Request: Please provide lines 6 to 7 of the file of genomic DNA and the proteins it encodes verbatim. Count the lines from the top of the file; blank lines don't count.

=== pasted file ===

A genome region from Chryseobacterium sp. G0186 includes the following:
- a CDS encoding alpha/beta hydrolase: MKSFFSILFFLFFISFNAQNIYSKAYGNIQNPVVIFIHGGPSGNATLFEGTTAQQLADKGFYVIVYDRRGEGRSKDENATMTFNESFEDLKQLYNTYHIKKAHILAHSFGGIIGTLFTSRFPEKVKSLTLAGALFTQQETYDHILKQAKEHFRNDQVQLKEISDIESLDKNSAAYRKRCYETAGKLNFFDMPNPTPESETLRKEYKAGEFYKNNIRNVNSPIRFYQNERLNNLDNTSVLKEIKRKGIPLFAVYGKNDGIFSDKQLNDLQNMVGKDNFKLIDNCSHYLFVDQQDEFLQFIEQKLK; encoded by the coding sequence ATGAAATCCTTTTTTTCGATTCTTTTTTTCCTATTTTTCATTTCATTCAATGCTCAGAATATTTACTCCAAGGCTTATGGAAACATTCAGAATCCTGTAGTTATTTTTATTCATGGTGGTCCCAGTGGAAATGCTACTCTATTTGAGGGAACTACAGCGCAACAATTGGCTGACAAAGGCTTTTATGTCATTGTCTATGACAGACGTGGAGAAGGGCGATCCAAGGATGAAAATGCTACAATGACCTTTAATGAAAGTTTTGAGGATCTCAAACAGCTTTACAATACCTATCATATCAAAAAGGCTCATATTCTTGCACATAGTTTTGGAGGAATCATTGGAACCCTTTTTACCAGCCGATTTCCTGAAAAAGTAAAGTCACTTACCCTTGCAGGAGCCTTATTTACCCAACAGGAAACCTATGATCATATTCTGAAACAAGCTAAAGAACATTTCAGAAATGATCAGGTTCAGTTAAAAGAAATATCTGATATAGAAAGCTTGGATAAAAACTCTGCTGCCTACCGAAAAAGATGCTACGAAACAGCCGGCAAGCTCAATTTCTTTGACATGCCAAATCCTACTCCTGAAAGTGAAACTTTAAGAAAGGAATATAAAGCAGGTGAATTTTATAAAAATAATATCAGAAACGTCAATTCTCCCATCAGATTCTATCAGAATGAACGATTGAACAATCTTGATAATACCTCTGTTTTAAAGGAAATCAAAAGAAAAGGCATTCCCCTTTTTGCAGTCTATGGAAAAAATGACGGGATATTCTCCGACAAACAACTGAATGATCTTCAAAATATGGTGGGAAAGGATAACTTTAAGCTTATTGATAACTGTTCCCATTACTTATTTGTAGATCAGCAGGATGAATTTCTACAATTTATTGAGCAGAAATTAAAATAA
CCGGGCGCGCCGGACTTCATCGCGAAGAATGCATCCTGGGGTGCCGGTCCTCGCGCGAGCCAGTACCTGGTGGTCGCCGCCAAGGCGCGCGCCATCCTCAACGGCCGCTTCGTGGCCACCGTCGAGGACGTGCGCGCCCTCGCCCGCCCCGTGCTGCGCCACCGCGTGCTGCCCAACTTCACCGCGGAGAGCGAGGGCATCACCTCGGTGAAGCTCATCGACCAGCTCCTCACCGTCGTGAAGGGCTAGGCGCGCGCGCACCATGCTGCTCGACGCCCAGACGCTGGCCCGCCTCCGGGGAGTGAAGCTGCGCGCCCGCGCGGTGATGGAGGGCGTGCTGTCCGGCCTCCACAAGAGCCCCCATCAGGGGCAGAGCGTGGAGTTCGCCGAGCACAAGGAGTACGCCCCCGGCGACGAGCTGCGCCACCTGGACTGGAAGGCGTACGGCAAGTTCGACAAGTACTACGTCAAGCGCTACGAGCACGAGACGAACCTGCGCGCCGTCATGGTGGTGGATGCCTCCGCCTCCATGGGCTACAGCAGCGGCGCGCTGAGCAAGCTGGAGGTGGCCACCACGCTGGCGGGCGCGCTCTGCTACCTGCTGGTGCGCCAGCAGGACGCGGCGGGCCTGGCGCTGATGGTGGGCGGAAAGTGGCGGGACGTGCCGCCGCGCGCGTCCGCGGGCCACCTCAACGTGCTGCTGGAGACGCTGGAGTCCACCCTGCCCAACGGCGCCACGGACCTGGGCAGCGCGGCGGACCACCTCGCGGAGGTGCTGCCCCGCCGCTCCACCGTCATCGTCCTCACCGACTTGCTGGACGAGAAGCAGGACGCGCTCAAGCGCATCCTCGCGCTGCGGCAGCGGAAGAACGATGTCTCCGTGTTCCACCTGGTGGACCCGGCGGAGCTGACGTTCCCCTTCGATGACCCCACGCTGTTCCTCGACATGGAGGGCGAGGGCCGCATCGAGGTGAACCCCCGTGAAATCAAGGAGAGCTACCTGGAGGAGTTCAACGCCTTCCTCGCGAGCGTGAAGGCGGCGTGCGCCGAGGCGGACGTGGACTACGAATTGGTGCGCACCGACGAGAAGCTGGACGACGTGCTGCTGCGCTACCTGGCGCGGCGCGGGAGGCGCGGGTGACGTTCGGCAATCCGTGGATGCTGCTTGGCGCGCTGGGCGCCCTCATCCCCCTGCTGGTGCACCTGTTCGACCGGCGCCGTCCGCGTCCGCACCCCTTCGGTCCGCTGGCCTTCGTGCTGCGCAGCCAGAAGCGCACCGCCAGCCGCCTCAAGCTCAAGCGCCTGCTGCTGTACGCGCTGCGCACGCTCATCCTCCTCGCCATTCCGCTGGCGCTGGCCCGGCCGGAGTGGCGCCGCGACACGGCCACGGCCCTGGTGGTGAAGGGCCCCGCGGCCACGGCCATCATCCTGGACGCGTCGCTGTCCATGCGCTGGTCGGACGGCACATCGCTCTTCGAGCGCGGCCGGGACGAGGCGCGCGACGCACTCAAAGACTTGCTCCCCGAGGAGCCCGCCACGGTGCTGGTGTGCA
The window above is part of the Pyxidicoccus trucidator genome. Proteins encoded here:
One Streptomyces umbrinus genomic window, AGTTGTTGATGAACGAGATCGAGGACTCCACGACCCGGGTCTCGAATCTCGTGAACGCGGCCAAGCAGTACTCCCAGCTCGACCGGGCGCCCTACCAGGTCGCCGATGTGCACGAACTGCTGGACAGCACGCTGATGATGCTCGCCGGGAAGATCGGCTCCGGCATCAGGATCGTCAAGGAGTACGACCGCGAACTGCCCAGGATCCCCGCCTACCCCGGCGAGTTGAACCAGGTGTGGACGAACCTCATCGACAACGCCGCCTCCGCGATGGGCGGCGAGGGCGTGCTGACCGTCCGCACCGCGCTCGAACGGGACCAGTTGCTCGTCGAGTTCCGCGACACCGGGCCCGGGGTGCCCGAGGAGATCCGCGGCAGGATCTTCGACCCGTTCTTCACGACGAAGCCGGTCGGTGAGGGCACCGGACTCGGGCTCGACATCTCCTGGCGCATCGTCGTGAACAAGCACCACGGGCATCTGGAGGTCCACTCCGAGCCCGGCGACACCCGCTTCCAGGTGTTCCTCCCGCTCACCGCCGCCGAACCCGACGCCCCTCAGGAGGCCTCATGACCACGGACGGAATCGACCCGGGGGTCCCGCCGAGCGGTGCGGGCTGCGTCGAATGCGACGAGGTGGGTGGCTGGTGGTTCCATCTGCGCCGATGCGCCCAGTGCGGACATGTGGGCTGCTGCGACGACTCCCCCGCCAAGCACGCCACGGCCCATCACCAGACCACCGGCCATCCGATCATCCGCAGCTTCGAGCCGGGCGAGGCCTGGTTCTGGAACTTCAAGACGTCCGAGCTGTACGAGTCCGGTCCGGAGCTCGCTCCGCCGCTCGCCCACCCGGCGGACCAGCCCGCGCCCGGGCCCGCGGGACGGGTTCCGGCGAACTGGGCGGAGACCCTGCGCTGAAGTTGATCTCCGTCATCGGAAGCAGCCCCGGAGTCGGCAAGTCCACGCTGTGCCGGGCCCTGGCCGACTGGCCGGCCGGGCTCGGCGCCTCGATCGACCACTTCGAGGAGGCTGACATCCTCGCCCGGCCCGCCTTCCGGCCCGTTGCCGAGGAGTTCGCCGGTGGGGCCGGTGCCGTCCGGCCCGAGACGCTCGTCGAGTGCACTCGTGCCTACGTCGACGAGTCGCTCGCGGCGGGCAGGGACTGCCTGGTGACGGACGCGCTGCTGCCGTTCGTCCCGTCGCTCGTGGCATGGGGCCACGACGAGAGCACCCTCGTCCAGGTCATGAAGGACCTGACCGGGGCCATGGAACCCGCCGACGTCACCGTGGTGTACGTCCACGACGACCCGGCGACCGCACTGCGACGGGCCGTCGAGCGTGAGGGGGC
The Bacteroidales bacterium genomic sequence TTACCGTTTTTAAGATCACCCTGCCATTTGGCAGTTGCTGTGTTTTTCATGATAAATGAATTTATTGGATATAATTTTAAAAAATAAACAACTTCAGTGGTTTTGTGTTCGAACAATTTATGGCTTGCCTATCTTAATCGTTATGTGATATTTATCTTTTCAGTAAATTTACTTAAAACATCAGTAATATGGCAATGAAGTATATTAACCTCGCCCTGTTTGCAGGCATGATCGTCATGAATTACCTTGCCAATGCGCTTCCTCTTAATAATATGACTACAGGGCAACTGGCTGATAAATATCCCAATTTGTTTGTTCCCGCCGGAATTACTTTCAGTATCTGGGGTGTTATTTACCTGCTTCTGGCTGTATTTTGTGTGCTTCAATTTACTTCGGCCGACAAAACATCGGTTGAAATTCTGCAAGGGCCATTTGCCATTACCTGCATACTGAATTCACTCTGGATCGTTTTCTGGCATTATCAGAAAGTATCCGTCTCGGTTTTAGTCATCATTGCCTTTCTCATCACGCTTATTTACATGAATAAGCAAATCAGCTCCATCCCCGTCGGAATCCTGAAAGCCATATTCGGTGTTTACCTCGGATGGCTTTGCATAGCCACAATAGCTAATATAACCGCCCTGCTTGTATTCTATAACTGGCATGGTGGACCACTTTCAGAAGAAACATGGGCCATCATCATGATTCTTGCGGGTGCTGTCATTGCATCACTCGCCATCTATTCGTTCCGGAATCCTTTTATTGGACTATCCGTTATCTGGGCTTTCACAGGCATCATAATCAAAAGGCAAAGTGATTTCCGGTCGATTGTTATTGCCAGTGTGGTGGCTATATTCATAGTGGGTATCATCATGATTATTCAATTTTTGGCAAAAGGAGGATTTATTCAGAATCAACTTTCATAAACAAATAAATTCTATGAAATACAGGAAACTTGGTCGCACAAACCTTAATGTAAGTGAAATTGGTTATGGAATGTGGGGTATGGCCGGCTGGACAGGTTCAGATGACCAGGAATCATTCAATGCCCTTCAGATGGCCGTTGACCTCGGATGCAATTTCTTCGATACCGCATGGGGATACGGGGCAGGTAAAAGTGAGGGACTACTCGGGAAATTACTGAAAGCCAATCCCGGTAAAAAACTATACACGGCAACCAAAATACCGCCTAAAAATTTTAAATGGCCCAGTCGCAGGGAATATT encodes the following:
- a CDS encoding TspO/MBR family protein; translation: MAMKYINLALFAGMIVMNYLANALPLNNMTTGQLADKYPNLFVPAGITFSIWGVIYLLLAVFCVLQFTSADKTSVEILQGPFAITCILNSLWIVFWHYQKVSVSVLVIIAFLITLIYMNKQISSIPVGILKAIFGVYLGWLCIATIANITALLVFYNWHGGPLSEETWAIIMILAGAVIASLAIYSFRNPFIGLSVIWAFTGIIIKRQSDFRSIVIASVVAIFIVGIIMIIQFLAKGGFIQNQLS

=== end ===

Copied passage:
The Bacteroidales bacterium genomic sequence TTACCGTTTTTAAGATCACCCTGCCATTTGGCAGTTGCTGTGTTTTTCATGATAAATGAATTTATTGGATATAATTTTAAAAAATAAACAACTTCAGTGGTTTTGTGTTCGAACAATTTATGGCTTGCCTATCTTAATCGTTATGTGATATTTATCTTTTCAGTAAATTTACTTAAAACATCAGTAATATGGCAATGAAGTATATTAACCTCGCCCTGTTTGCAGGCATGATCGTCATGAATTACCTTGCCAATGCGCTTCCTCTTAATAATATGACTACAGGGCAACTGGCTGATAAATATCCCAATTTGTTTGTTCCCGCCGGAATTACTTTCAGTATCTGGGGTGTTATTTACCTGCTTCTGGCTGTATTTTGTGTGCTTCAATTTACTTCGGCCGACAAAACATCGGTTGAAATTCTGCAAGGGCCATTTGCCATTACCTGCATACTGAATTCACTCTGGATCGTTTTCTGGCATTATCAGAAAGTATCCGTCTCGGTTTTAGTCATCATTGCCTTTCTCATCACGCTTATTTACATGAATAAGCAAATCAGCTCCATCCCCGTCGGAATCCTGAAAGCCATATTCGGTGTTTACCTCGGATGGCTTTGCATAGCCACAATAGCTAATATAACCGCCCTGCTTGTATTCTATAACTGGCATGGTGGACCACTTTCAGAAGAAACATGGGCCATCATCATGATTCTTGCGGGTGCTGTCATTGCATCACTCGCCATCTATTCGTTCCGGAATCCTTTTATTGGACTATCCGTTATCTGGGCTTTCACAGGCATCATAATCAAAAGGCAAAGTGATTTCCGGTCGATTGTTATTGCCAGTGTGGTGGCTATATTCATAGTGGGTATCATCATGATTATTCAATTTTTGGCAAAAGGAGGATTTATTCAGAATCAACTTTCATAAACAAATAAATTCTATGAAATACAGGAAACTTGGTCGCACAAACCTTAATGTAAGTGAAATTGGTTATGGAATGTGGGGTATGGCCGGCTGGACAGGTTCAGATGACCAGGAATCATTCAATGCCCTTCAGATGGCCGTTGACCTCGGATGCAATTTCTTCGATACCGCATGGGGATACGGGGCAGGTAAAAGTGAGGGACTACTCGGGAAATTACTGAAAGCCAATCCCGGTAAAAAACTATACACGGCAACCAAAATACCGCCTAAAAATTTTAAATGGCCCAGTCGCAGGGAATATT encodes the following:
- a CDS encoding TspO/MBR family protein; translation: MAMKYINLALFAGMIVMNYLANALPLNNMTTGQLADKYPNLFVPAGITFSIWGVIYLLLAVFCVLQFTSADKTSVEILQGPFAITCILNSLWIVFWHYQKVSVSVLVIIAFLITLIYMNKQISSIPVGILKAIFGVYLGWLCIATIANITALLVFYNWHGGPLSEETWAIIMILAGAVIASLAIYSFRNPFIGLSVIWAFTGIIIKRQSDFRSIVIASVVAIFIVGIIMIIQFLAKGGFIQNQLS